testudo: The famous tortoise formation in which Roman legionaries overlapped their long shields to provide protection to the front, sides and overhead. It was most commonly used to approach enemy fortifications and allow the legionaries to undermine them (third century вс to third century AD). triarius (triarii): The third and senior line of heavy infantry in the Republican legion, recruited from veteran soldiers (late fourth to second century вс:).
triumph: The great celebration granted by the Senate to a successful general took the form of a procession along the Sacra Via, the ceremonial main road of Rome, displaying the spoils and captives of his victory and culminated in the ritual execution of the captured enemy leader. The commander rode in a chariot, dressed like the statues of Jupiter, a slave holding a laurel wreath of Victory over his head. The slave was supposed to whisper to the general, reminding him that he was mortal. Under the Principate only members of the Imperial family received triumphs, but other commanders were granted the insignia of a triumph (ornamenta triumphalia) (fifth century вс to fourth century ad).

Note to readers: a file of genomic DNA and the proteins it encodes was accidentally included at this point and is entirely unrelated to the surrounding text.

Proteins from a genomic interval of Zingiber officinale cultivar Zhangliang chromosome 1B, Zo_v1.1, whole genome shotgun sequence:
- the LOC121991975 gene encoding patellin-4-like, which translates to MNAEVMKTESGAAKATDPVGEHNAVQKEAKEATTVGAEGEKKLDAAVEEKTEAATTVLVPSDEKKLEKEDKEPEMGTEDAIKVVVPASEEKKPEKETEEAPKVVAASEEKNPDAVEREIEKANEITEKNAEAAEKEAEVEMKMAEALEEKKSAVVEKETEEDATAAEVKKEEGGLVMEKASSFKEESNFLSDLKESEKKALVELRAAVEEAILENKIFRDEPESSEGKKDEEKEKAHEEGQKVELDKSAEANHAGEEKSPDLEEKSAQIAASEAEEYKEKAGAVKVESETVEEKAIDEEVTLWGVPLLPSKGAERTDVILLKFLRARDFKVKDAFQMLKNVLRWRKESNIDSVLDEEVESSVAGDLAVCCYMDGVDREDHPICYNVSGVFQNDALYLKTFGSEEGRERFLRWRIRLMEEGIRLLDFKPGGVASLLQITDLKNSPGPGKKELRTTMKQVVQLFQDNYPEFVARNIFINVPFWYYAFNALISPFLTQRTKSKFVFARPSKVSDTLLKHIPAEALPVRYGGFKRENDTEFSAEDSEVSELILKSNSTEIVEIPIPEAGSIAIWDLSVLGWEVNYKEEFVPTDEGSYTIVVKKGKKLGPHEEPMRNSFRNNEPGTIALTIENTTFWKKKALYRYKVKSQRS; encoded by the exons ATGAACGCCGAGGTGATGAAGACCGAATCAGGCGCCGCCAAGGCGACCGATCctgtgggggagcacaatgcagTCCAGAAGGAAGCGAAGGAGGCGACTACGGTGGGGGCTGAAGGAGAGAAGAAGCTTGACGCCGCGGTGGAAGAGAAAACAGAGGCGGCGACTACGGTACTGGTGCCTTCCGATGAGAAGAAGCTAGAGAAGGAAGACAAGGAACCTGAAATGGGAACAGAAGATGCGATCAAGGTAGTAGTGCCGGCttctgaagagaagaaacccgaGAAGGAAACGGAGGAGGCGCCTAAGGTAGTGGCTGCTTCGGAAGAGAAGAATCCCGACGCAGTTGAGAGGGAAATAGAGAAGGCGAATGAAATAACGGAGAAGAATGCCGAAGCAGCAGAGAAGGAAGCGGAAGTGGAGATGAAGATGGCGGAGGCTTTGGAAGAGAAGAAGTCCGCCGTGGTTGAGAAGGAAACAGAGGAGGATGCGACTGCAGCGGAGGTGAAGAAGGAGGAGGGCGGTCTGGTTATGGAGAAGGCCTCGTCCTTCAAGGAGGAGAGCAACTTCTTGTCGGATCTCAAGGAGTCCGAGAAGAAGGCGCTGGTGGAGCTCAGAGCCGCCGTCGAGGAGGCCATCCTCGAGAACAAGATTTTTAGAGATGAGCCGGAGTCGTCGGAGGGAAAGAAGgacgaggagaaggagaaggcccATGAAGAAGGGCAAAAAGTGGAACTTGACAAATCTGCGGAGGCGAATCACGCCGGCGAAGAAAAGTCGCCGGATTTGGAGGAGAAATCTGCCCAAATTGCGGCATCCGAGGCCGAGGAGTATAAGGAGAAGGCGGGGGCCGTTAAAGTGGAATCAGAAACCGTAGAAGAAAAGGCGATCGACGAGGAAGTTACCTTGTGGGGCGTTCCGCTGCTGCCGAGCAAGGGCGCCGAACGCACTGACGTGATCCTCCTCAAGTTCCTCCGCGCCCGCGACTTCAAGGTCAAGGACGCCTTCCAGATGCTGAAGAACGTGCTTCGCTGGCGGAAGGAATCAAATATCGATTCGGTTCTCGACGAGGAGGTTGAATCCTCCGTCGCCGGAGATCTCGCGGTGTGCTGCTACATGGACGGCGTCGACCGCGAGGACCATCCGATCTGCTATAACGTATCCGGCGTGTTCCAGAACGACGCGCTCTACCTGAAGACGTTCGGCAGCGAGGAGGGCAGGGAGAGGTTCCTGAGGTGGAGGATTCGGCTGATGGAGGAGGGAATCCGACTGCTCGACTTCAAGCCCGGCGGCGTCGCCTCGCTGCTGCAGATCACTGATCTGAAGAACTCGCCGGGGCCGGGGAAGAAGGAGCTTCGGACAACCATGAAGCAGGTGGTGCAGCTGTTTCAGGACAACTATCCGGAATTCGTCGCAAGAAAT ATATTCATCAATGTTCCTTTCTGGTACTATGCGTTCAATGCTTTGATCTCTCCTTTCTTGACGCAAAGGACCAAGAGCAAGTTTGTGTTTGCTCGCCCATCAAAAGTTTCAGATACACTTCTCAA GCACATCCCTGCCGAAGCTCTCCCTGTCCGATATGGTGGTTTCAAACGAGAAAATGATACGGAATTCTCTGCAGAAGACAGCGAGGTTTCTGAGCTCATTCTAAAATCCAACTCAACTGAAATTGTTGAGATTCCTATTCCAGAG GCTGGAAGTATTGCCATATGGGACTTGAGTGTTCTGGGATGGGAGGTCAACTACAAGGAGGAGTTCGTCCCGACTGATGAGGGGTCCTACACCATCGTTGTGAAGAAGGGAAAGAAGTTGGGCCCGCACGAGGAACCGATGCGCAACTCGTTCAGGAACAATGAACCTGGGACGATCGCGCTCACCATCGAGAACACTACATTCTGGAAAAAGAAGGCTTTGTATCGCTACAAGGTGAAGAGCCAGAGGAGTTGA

turma (turmae): The basic sub-unit of the Roman cavalry for much of its history, a turma consisted of around thirty men. Under the Principate it was commanded by a decurion (late fourth century вс to third century ad).
Urban cohorts: The paramilitary police force established by Augustus in Rome and a few other key cities, for instance guarding the Imperial mint at Lyon. They were organized into cohorts commanded by tribunes under the overall direction of the Urban Prefect (first to third century ad). veles (velites): The light infantry of the Republican legion, recruited from the poor or those too young to fight as heavy infantry. It is unclear whether they were identical to or superseded the rorarii, another term applied to light infantrymen in the Republican legion (late fourth to second century вс), vexillation (vexillatio): (1) A detachment operating independently, a vexillation might consist of anything from a few men to several thousand and could be drawn from several units. The use of these temporary formations designed for a specific role or operation gave the Roman army considerable flexibility (first to third century ad). (2) Many cavalry units of the later Field Armies were known as vexillations. They appear to have been similar in size to the old alae (fourth to sixth century ad). vexillum: A square flag mounted crosswise on a pole, the vex ilium was used to mark a general’s position and was also the standard carried by a detachment of troops (first to third century ad).
vigiles: The paramilitary fire-brigade established by Augustus in Rome, the vigiles were organized into cohorts, but not equipped with weapons (first to third century ad).